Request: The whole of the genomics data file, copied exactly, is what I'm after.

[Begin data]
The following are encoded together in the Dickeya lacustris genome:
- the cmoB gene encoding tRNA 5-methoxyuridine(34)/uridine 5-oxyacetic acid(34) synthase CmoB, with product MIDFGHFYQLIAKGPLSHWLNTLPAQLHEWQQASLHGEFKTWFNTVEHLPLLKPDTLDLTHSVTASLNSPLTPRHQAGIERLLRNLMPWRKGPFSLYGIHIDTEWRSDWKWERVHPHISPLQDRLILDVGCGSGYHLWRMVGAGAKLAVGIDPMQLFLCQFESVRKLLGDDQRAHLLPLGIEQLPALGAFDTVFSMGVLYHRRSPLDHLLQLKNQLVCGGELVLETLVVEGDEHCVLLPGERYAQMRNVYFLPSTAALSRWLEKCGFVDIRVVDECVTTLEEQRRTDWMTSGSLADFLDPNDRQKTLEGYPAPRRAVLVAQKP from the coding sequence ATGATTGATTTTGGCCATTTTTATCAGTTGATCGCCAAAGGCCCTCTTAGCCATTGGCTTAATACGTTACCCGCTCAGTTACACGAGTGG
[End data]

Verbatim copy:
The following are encoded together in the Dickeya lacustris genome:
- the cmoB gene encoding tRNA 5-methoxyuridine(34)/uridine 5-oxyacetic acid(34) synthase CmoB, with product MIDFGHFYQLIAKGPLSHWLNTLPAQLHEWQQASLHGEFKTWFNTVEHLPLLKPDTLDLTHSVTASLNSPLTPRHQAGIERLLRNLMPWRKGPFSLYGIHIDTEWRSDWKWERVHPHISPLQDRLILDVGCGSGYHLWRMVGAGAKLAVGIDPMQLFLCQFESVRKLLGDDQRAHLLPLGIEQLPALGAFDTVFSMGVLYHRRSPLDHLLQLKNQLVCGGELVLETLVVEGDEHCVLLPGERYAQMRNVYFLPSTAALSRWLEKCGFVDIRVVDECVTTLEEQRRTDWMTSGSLADFLDPNDRQKTLEGYPAPRRAVLVAQKP from the coding sequence ATGATTGATTTTGGCCATTTTTATCAGTTGATCGCCAAAGGCCCTCTTAGCCATTGGCTTAATACGTTACCCGCTCAGTTACACGAGTGG